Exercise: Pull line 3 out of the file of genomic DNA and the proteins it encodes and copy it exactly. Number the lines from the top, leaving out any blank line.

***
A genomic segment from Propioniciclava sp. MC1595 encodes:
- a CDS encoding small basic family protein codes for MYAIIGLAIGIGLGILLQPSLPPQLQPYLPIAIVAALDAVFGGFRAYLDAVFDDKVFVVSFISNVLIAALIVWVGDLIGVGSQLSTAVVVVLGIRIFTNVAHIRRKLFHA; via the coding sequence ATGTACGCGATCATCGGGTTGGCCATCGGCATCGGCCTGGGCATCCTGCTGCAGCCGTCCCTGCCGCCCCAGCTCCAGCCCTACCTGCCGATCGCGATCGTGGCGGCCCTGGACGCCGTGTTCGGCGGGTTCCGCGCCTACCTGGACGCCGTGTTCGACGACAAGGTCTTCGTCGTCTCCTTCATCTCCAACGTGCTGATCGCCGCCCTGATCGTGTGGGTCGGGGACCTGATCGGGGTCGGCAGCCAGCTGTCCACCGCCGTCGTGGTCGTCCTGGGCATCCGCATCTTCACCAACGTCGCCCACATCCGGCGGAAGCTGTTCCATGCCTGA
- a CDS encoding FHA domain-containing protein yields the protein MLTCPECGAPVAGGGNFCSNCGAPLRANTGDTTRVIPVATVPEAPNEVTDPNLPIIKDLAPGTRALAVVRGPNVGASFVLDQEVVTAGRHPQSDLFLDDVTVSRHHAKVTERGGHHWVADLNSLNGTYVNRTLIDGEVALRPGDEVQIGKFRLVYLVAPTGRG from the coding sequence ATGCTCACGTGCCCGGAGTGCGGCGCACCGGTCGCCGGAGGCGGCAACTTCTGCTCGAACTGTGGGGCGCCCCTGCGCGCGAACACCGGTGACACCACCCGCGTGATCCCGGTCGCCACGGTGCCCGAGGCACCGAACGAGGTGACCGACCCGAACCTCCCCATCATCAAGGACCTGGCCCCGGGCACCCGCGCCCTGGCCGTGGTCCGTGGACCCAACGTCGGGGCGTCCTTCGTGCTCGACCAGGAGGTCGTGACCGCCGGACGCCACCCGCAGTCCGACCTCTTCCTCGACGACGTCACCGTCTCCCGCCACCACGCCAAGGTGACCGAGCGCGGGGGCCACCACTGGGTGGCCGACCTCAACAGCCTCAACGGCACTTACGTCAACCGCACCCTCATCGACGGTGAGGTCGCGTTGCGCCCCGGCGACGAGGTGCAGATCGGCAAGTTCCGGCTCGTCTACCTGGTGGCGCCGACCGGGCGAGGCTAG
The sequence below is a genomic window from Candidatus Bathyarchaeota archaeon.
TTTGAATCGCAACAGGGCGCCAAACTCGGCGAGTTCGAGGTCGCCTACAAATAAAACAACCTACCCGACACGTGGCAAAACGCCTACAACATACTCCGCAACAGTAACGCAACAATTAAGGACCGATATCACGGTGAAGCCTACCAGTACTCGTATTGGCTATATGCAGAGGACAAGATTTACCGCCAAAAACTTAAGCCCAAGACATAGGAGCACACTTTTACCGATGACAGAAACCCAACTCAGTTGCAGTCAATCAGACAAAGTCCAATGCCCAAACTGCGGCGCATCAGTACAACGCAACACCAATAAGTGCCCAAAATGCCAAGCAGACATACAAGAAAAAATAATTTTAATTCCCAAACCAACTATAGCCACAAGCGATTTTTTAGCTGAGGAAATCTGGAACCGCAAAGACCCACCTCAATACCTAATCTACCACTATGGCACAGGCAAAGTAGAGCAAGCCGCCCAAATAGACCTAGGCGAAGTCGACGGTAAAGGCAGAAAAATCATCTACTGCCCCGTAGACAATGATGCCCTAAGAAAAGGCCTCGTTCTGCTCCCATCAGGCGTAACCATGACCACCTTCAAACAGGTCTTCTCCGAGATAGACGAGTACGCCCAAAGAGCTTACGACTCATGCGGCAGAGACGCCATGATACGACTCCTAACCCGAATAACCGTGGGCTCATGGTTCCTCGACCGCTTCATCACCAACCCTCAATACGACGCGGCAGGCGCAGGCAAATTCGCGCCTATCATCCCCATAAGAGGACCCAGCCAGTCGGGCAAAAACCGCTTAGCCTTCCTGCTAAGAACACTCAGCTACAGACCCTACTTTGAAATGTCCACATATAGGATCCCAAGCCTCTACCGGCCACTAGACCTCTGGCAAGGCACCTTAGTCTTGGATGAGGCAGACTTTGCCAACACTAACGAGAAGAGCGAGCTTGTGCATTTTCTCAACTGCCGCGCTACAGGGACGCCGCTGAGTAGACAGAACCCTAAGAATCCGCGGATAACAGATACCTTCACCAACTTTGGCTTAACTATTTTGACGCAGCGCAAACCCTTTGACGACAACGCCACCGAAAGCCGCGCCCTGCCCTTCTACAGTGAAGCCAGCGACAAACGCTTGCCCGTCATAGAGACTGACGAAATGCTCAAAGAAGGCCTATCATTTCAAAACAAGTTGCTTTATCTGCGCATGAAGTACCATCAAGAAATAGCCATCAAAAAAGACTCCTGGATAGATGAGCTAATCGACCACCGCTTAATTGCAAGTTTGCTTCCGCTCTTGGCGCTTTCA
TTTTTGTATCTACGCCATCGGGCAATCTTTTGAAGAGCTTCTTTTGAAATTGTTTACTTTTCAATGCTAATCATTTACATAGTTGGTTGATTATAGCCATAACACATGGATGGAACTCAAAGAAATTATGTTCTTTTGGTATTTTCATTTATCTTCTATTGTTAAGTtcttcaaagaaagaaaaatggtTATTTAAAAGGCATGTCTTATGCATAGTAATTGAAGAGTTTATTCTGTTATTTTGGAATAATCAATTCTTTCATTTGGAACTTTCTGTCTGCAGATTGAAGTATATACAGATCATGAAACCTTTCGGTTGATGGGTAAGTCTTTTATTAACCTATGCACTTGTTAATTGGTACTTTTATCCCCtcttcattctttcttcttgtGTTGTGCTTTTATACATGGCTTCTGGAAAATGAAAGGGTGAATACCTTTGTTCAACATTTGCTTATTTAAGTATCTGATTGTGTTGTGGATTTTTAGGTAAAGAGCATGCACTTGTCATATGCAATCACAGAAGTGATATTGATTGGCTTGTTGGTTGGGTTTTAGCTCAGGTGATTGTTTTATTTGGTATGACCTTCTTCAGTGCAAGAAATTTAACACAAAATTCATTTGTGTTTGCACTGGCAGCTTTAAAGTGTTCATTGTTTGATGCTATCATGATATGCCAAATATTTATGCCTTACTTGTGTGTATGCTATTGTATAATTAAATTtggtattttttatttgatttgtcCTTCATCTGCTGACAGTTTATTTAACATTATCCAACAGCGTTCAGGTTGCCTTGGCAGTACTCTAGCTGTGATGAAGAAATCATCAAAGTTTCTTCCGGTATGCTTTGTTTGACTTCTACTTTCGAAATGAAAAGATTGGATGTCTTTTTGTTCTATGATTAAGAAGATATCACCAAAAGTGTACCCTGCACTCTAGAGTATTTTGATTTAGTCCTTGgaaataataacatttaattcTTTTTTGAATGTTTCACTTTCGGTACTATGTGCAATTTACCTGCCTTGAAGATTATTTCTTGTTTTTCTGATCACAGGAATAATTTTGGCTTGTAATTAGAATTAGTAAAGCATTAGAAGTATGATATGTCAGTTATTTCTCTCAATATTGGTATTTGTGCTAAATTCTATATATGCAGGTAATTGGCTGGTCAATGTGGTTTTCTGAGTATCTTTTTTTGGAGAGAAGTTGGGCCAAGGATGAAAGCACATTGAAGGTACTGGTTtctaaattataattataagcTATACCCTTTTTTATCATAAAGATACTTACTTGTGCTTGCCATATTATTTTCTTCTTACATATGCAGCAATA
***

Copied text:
- a CDS encoding FHA domain-containing protein yields the protein MLTCPECGAPVAGGGNFCSNCGAPLRANTGDTTRVIPVATVPEAPNEVTDPNLPIIKDLAPGTRALAVVRGPNVGASFVLDQEVVTAGRHPQSDLFLDDVTVSRHHAKVTERGGHHWVADLNSLNGTYVNRTLIDGEVALRPGDEVQIGKFRLVYLVAPTGRG from the coding sequence ATGCTCACGTGCCCGGAGTGCGGCGCACCGGTCGCCGGAGGCGGCAACTTCTGCTCGAACTGTGGGGCGCCCCTGCGCGCGAACACCGGTGACACCACCCGCGTGATCCCGGTCGCCACGGTGCCCGAGGCACCGAACGAGGTGACCGACCCGAACCTCCCCATCATCAAGGACCTGGCCCCGGGCACCCGCGCCCTGGCCGTGGTCCGTGGACCCAACGTCGGGGCGTCCTTCGTGCTCGACCAGGAGGTCGTGACCGCCGGACGCCACCCGCAGTCCGACCTCTTCCTCGACGACGTCACCGTCTCCCGCCACCACGCCAAGGTGACCGAGCGCGGGGGCCACCACTGGGTGGCCGACCTCAACAGCCTCAACGGCACTTACGTCAACCGCACCCTCATCGACGGTGAGGTCGCGTTGCGCCCCGGCGACGAGGTGCAGATCGGCAAGTTCCGGCTCGTCTACCTGGTGGCGCCGACCGGGCGAGGCTAG